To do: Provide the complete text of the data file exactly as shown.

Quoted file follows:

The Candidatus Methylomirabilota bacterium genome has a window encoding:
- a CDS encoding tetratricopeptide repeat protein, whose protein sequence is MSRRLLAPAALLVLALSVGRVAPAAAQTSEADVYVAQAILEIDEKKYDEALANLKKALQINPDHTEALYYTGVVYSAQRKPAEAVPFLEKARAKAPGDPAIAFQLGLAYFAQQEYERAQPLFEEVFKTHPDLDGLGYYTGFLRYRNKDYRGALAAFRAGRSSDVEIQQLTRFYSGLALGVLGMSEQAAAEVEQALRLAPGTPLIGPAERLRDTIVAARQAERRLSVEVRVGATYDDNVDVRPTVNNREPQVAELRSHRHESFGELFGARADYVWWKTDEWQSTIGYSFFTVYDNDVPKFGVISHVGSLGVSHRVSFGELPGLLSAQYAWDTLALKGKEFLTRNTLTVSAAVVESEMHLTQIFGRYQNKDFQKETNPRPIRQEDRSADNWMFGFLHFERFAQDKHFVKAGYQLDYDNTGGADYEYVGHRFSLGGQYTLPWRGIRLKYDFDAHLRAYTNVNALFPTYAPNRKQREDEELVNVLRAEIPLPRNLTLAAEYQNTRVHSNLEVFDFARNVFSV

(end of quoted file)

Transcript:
The Candidatus Methylomirabilota bacterium genome has a window encoding:
- a CDS encoding tetratricopeptide repeat protein, whose protein sequence is MSRRLLAPAALLVLALSVGRVAPAAAQTSEADVYVAQAILEIDEKKYDEALANLKKALQINPDHTEALYYTGVVYSAQRKPAEAVPFLEKARAKAPGDPAIAFQLGLAYFAQQEYERAQPLFEEVFKTHPDLDGLGYYTGFLRYRNKDYRGALAAFRAGRSSDVEIQQLTRFYSGLALGVLGMSEQAAAEVEQALRLAPGTPLIGPAERLRDTIVAARQAERRLSVEVRVGATYDDNVDVRPTVNNREPQVAELRSHRHESFGELFGARADYVWWKTDEWQSTIGYSFFTVYDNDVPKFGVISHVGSLGVSHRVSFGELPGLLSAQYAWDTLALKGKEFLTRNTLTVSAAVVESEMHLTQIFGRYQNKDFQKETNPRPIRQEDRSADNWMFGFLHFERFAQDKHFVKAGYQLDYDNTGGADYEYVGHRFSLGGQYTLPWRGIRLKYDFDAHLRAYTNVNALFPTYAPNRKQREDEELVNVLRAEIPLPRNLTLAAEYQNTRVHSNLEVFDFARNVFSV